Defense attorney: ‘Nine minutes’ between Laurel killings could take death penalty off the table
SIOUX CITY (KTIV) - For the first time, prosecutors have offered a timeline for the quadruple homicides that happened in Laurel, Nebraska, last August.
They say the murders, which happened at two separate crime scenes several blocks apart, took place just nine minutes apart. And, those nine minutes are a basis for the defendant, Jason Jones, to argue the death penalty should be taken off the table.
Prosecutors allege Jason Jones took nine minutes between his first three alleged murders and his last one at a different location. A judge will have to decide if those nine minutes constitute a single criminal transaction. If not, the death penalty could be taken off the table.
“The Supreme Court clarified that that means in the same transaction. But it’s not really clear what the same transaction means. Is it two separate murders? (Is it) one same conspiracy, is not clear,” said Todd Lancaster, agency counsel for the Nebraska Commission on Public Advocacy.
During a hearing Monday, Jones’ lawyer also argued the Nebraska death penalty system, in which three judges ultimately decide on the sentence, is unconstitutional.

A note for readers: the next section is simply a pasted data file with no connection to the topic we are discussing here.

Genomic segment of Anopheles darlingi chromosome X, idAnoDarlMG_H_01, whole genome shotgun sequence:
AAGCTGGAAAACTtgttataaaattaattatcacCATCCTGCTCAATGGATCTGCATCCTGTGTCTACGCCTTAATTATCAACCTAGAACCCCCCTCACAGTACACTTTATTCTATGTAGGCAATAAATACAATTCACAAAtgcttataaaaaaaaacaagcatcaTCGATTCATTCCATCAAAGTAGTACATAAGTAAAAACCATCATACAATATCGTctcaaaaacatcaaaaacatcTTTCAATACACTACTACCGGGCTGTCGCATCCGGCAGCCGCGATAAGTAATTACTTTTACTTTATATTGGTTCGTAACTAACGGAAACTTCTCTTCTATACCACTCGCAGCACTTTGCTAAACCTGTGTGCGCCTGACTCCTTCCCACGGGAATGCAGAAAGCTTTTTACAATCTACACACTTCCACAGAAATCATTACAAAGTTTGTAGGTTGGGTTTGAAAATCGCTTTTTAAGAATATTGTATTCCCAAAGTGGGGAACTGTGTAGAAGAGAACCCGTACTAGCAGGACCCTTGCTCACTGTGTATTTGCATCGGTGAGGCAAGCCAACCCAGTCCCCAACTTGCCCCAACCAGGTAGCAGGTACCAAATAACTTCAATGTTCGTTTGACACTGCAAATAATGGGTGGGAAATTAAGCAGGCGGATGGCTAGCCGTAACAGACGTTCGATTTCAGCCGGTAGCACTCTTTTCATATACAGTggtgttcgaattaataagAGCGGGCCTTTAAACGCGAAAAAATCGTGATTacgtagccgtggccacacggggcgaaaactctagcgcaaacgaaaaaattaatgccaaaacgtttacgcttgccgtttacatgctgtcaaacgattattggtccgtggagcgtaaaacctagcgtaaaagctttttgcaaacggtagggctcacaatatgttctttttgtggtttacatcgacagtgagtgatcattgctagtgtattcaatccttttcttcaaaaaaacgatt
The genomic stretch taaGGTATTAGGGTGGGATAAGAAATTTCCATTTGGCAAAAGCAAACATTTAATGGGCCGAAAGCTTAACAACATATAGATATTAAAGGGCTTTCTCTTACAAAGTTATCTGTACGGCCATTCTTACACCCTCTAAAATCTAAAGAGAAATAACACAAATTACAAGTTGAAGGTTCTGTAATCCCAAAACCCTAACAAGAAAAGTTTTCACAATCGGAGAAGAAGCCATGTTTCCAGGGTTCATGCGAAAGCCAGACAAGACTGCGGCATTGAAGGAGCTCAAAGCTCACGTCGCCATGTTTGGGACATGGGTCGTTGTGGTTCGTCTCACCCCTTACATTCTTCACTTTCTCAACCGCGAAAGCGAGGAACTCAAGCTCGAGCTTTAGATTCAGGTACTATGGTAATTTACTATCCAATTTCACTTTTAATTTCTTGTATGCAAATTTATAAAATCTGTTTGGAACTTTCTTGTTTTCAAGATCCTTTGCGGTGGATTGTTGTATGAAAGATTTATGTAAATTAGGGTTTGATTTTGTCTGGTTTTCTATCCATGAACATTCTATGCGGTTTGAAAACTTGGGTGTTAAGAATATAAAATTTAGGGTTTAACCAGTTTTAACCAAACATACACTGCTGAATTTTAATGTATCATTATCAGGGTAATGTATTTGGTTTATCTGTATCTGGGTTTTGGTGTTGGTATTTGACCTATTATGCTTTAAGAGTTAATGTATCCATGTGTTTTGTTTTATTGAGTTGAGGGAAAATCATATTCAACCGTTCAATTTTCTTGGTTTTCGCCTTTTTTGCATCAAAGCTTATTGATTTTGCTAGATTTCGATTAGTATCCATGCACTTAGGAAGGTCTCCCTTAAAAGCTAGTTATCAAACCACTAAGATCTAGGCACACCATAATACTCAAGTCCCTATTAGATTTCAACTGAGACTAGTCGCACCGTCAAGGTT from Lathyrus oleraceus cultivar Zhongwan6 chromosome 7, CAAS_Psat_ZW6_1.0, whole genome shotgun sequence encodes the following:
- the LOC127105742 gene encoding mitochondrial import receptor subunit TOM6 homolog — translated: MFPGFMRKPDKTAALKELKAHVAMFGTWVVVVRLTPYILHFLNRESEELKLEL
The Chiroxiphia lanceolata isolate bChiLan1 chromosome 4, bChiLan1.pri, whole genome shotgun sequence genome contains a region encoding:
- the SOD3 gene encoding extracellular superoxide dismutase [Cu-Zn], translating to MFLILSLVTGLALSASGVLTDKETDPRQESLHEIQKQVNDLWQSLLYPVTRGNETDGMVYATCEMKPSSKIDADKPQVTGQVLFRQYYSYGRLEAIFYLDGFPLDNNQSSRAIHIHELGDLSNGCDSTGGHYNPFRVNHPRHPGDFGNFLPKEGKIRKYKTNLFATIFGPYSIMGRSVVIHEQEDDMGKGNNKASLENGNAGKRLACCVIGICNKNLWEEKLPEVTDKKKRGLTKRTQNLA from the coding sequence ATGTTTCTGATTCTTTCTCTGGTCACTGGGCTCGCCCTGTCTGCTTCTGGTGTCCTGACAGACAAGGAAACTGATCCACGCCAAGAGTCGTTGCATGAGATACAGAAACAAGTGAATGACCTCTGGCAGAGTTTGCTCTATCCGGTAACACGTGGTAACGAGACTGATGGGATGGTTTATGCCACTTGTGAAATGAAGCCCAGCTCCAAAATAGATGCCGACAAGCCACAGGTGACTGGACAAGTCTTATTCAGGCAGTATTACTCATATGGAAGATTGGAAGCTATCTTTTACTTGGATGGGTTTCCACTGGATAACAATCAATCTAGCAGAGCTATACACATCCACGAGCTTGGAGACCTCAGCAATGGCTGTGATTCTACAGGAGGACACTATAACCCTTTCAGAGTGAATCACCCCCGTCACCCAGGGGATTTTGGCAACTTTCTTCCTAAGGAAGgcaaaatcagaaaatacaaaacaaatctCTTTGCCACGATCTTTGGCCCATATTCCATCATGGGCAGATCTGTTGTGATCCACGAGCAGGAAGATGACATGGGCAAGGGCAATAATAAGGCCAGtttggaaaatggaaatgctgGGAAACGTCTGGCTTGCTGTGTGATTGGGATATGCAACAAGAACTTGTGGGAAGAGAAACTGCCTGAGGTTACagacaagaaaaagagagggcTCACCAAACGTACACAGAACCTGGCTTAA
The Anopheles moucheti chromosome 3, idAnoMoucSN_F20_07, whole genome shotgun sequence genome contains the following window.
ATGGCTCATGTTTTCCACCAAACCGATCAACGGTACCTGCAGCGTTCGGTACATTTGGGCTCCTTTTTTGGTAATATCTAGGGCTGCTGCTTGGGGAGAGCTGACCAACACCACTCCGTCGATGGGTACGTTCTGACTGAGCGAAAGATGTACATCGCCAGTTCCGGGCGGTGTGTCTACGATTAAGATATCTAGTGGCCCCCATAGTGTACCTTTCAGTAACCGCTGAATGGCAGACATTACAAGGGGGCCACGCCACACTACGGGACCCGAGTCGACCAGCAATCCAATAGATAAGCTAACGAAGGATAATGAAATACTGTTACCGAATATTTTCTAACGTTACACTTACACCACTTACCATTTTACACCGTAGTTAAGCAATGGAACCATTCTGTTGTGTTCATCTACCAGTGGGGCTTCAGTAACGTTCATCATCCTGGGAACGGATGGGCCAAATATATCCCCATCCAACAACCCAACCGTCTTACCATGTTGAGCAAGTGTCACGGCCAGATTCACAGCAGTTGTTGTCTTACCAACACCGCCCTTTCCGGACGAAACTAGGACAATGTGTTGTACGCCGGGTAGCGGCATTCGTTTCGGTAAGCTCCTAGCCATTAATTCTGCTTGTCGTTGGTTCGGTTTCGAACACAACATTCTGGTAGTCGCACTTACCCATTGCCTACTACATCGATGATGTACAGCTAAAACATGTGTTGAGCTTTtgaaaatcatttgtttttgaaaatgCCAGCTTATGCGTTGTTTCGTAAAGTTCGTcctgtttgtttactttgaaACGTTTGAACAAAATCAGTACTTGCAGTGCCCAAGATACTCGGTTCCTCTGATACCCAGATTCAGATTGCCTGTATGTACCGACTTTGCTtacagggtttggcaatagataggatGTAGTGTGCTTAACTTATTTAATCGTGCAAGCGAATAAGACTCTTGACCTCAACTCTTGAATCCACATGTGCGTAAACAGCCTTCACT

“And, there’s some question and my argument is it should be more, there should be more standards and oversight than just the prosecutors from the county,” said Lancaster.
Prosecutors didn’t introduce any exhibits of evidence at Monday’s hearing but argued Nebraska has a long history of allowing the death penalty. Lancaster acknowledged that the state Supreme Court has often ruled against him, though he feels the need to use all available arguments given the significance of the case.
The judge indicated he’d rule sometime after March 17, when the final briefing of the motion to quash the death penalty is due.
Lancaster said the Nebraska Commission on Public Advocacy provides death penalty defense lawyers at no cost to counties.
His wife, Carrie Jones, is also charged with one the murders. She’ll have a preliminary hearing on Wednesday in Cedar County Court at 1 p.m.
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